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San Diego Man Was Acquitted on Self-Defense Grounds : Officer's Killer Seeks Job on Police Force

February 11, 1988|PATRICK McDONNELL | Times Staff Writer

SAN DIEGO — Sagon Penn, who killed a policeman here in a racially charged encounter and was acquitted of murder on grounds of self defense, has taken out an application to join the Police Department.

Keith Enerson, police commander in charge of public affairs, said Penn picked up an application packet Tuesday from personnel officials at City Hall. Enerson said Penn apparently also was given an appointment for a written aptitude test--one of the first steps in the application process.

Penn's apparent interest in joining the force adds a bizarre twist to the riveting, divisive case that attracted nationwide attention.

Must Pass Tests

Enerson stressed that the job application matter was still "very preliminary," and that Penn must pass a series of written, physical and psychological tests before being considered for the department. The application process could last as long as a year, said Enerson, who declined to comment on Penn's qualifications.

"It's inappropriate to comment on any application," he said.

His comments were echoed by Police Chief William B. Kolender, who said Tuesday that he had heard that Penn intended to apply and declined to supply details.

Penn could not be reached for comment.

The confrontation between Penn, who is black, and two white police officers took place March 31, 1985. Before the struggle was over, Penn had grabbed an officer's gun and shot and killed Officer Thomas Riggs. Penn also shot and wounded Officer Donovan Jacobs and Sarah Pina-Ruiz, a civilian accompanying Riggs on a ride-along program.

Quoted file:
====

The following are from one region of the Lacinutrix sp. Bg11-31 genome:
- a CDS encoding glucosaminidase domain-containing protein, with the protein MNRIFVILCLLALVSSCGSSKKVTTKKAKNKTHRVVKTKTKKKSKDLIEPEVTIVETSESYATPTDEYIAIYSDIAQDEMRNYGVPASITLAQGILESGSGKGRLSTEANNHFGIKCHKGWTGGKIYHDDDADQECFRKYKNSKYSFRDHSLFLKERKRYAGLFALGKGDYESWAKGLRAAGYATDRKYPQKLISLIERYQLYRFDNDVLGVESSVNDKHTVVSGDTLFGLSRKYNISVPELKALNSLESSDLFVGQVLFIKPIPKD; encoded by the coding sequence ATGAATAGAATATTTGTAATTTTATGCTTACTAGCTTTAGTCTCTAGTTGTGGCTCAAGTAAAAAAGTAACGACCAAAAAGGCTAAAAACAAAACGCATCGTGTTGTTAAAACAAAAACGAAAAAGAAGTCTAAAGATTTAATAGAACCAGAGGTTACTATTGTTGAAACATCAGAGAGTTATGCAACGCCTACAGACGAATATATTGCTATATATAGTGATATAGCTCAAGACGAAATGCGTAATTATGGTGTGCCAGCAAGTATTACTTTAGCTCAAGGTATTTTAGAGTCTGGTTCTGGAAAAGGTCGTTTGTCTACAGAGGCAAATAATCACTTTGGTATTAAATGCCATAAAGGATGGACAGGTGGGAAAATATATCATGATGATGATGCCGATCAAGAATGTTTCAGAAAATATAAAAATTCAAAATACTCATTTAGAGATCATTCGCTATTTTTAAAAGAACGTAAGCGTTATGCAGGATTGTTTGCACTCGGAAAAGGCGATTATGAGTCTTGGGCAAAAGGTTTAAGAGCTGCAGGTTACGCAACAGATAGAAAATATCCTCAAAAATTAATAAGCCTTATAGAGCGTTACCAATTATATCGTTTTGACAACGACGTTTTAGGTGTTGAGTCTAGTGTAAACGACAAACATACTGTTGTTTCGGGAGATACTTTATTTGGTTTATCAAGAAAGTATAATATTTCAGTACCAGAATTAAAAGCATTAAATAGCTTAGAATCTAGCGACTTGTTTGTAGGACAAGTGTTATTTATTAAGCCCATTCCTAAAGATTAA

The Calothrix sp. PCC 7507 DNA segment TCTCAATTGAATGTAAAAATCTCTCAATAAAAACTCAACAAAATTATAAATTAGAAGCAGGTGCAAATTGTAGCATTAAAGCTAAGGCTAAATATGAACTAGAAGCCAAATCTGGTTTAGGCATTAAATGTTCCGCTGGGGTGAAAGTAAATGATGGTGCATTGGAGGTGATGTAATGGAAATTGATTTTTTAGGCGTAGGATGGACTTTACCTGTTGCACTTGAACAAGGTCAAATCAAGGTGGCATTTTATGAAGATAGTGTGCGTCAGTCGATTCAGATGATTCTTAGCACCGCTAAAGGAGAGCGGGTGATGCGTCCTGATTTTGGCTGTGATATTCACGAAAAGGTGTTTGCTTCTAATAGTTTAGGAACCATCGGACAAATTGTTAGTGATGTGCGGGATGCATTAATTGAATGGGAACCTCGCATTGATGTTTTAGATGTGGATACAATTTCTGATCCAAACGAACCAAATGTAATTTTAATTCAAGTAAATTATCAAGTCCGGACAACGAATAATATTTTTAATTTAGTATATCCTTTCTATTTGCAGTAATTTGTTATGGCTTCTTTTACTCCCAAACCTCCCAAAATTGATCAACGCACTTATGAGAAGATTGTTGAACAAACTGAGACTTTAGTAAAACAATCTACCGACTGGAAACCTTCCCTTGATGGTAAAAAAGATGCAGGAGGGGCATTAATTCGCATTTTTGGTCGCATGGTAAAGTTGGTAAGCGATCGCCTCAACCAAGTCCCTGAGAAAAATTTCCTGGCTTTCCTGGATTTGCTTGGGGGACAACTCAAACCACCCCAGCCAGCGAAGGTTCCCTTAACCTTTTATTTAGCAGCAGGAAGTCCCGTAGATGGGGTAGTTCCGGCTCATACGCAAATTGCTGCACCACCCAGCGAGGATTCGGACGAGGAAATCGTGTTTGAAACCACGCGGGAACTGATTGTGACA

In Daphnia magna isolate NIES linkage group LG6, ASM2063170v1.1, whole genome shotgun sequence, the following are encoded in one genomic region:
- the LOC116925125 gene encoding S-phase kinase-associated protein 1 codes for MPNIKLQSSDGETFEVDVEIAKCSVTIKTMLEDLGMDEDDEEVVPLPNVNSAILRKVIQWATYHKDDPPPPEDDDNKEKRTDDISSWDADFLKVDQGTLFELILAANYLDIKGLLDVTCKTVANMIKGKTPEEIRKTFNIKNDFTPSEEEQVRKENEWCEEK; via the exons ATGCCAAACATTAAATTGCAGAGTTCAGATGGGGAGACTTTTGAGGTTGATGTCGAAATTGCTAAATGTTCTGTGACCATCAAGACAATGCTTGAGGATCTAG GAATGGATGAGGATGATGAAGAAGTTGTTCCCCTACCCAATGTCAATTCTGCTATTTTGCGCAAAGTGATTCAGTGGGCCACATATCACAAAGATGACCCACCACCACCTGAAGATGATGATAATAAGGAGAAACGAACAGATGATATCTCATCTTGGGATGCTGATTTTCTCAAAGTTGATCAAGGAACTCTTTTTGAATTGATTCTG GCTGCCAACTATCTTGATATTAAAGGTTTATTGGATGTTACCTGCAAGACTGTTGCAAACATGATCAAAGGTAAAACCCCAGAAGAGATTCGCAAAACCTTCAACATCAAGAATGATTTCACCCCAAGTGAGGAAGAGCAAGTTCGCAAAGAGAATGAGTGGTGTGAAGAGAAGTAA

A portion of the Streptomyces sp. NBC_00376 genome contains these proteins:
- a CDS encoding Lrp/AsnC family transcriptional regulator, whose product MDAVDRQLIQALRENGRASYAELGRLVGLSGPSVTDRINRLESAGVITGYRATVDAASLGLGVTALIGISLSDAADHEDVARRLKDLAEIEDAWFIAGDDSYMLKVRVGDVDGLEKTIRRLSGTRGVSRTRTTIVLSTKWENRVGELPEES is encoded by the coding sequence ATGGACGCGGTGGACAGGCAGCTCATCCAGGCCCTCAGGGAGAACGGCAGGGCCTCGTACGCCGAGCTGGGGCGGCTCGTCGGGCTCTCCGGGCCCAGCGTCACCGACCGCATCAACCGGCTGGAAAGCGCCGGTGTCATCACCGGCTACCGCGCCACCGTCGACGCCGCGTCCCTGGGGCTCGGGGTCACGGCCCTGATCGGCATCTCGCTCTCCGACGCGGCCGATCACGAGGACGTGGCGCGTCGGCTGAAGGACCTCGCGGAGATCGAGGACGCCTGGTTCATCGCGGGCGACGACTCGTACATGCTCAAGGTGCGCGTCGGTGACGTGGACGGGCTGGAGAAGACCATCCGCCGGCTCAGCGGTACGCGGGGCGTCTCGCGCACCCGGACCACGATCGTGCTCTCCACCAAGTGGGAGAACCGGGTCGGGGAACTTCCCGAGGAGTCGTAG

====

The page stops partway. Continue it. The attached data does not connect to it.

At two lengthy trials, Penn's lawyers produced witnesses who stated that Jacobs had provoked the attack by beating Penn and taunting him with racial slurs after police had stopped Penn's pickup truck. Jacobs, who is still on the force, denied the charges.

The case has left bad feelings in the department, where Penn's acquittal was not welcomed, and in the black community, where many believe that proper police procedure could have averted the deadly confrontation.

Penn's apparent interest in joining the police force predates his involvement in the deadly shooting.

Penn applied to become a police officer in April, 1983. Police said that Penn passed a physical examination but failed the reading comprehension portion of the entrance test.

Despite all the publicity surrounding the case, Penn has remained somewhat of an enigma. He never testified at the trial and has yet to make a public statement of any kind since his arrest.

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